So, I ask: what was the gain here? The students lost many, many experienced, well-liked, respected and highly caring teachers because a small number of students--who shouldn't even be tested on these particular tests in the first place--did not make the grade. Many people do not understand that the alternative assessments are only given to those students who are “developmentally disabled” (the old classification was “mentally retarded”). Therefore, even if students have severe learning disabilities with social/emotional disorders, even if students have Attention Deficit Disorder with Hyperactivity (even just Attention Deficit Disorder is debilitating) and are not on medication (tending to be the case in low-income areas, where test scores tend to be lower), if the subgroup is large enough, test scores are counted, and the entire faculty is held accountable for them. (Our wonderful principal lost his position, as well.) Teachers who stayed on at the school do not think that the sped population's test scores improved this past year. (It has been said that the school did not pass this year, as well.) In fact, one of the sped teachers who was hired to replace another was recently fired for continual verbal abuse and for pushing a student. The learning disabilities resource teacher hired to replace another (this teacher not trained in specialized reading programs such as Wilson) is being re-placed into general ed reading and language position for next year.

But here is an even worse scenario: the new measure for determining learning disabilities (and it is supposed to be only for diagnosing learning disabilities, not for other learning problems) is now something called Response to Intervention (RTI), an agonizingly slow and often questionable (districts all over the country are utilizing/interpreting it in may different ways, with various, lengthy timetables) method. RTI is being used as an excuse to keep students from receiving sped services, thus accomplishing two things often beneficial to a school district, but not to the children: 1) the sped subgroup can be kept under the number that would make it eligible to be counted in the test results, and 2) school districts save money by not having to service these students.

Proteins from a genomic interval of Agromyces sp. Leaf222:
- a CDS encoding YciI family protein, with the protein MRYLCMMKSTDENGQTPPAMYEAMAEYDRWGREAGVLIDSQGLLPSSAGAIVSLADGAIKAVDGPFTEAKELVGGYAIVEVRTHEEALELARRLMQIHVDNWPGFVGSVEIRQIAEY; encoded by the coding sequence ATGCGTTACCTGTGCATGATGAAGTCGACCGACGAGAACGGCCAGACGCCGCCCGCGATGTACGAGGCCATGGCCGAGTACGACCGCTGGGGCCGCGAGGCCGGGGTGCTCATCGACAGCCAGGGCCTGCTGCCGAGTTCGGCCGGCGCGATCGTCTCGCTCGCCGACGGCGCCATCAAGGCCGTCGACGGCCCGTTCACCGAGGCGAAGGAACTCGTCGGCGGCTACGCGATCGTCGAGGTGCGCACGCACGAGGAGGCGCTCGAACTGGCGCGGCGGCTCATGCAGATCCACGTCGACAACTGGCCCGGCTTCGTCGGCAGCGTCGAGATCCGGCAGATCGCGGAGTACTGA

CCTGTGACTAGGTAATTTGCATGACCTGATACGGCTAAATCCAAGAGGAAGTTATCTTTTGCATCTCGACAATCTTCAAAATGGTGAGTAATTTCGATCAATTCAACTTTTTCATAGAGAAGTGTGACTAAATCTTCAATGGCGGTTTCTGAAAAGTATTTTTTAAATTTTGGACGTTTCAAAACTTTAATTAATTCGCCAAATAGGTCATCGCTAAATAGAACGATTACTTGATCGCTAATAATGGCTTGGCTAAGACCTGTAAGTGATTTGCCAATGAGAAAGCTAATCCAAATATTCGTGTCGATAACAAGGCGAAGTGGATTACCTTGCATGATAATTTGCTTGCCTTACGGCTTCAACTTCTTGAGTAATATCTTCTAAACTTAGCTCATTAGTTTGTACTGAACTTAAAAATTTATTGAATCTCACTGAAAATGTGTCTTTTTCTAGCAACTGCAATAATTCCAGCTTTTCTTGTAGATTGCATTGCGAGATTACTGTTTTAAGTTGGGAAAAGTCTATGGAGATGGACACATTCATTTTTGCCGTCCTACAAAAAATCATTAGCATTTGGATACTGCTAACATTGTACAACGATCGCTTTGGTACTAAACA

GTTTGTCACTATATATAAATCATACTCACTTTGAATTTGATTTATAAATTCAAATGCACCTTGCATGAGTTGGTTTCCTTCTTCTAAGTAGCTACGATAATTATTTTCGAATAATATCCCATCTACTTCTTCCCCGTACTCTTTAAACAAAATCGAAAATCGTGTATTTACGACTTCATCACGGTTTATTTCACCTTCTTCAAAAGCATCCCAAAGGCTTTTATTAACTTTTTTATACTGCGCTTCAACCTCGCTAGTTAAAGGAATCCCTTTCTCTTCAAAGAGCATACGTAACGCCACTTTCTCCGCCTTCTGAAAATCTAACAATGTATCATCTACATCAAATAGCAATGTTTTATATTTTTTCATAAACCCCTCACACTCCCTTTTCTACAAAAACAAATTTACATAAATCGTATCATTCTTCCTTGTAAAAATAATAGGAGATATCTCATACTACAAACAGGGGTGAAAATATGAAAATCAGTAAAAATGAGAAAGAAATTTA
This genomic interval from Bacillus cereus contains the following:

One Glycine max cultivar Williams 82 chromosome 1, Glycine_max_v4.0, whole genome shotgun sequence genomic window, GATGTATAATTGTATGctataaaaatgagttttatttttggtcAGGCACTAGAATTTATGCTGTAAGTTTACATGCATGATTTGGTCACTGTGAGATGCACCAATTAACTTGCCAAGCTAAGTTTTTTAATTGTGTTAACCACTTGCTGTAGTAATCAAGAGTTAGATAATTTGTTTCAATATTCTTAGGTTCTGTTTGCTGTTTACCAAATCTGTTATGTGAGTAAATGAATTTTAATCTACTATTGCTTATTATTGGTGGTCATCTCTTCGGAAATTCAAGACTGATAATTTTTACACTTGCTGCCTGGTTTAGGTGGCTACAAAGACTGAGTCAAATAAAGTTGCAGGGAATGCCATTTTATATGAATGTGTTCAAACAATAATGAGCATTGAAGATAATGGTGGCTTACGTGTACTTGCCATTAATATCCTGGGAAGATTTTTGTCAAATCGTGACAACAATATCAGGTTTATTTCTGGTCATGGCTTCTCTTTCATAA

Besides Mr. Karrer’s letter, Arne Duncan's recent dialogue in April with the Council for Exceptional Children, prompted me to write this. In it, Secretary Duncan acknowledges that sped students are testing behind the general population, and yet, even though the kids are not reading/working at grade level, they still need to be involved in this testing and must be tested at grade level in order to “raise the bar” and have high expectations set for them, so that they will be able go to college! Having been a sped teacher for thirty-five years, every dedicated teacher I know has the highest expectations for his/her students. I, for one, expected that ALL my students could succeed in college (I taught LD resource) and always told these middle school students--as well as their parents--to start researching colleges.

Yet, I ask, what does that have to do with this ludicrous testing program?! How does this help them go to college? A highly touted school here in Chicago, Urban Prep, had 100% of its students accepted to college; however, the school's test scores have been poor: the school has not made A.Y.P. It serves as proof that students can and will do well in their studies, even if they don't necessarily test well.

Finally, some time ago, I had read in the National Education Association Advocate about a group of special education teachers who did not administer state tests to their students as it was believed (as per school board policy &/or by union contract) that parents could refuse to have their children tested. As the teachers were charged to do so, they asked all the parents if they wanted their children tested. The parents said no, and the testing day(s) came and went with the teachers actually teaching and not testing their classes. Subsequently, the teachers were reprimanded for this, having letters placed into their files, along with other sanctions.

In conclusion, it is my hope and the hope of my colleagues that the mandated testing of all sped students will stop this year. Some sped students should be tested, of course, but that needs to be determined on a case-by-case basis (to be written into the I.E.P.) by teachers and parents. This is but part of a greater solution to repair our federal government’s damaging, restrictive, and inappropriate education policies, but it will help enormously. Our students deserve no less.


  1. Thank you for sharing your compelling experiences. They add even more examples to the mountains of reasons to end high-stakes testing. I hope we, as teachers, parents, students, and community stakeholders can eventually get the message through to those in power.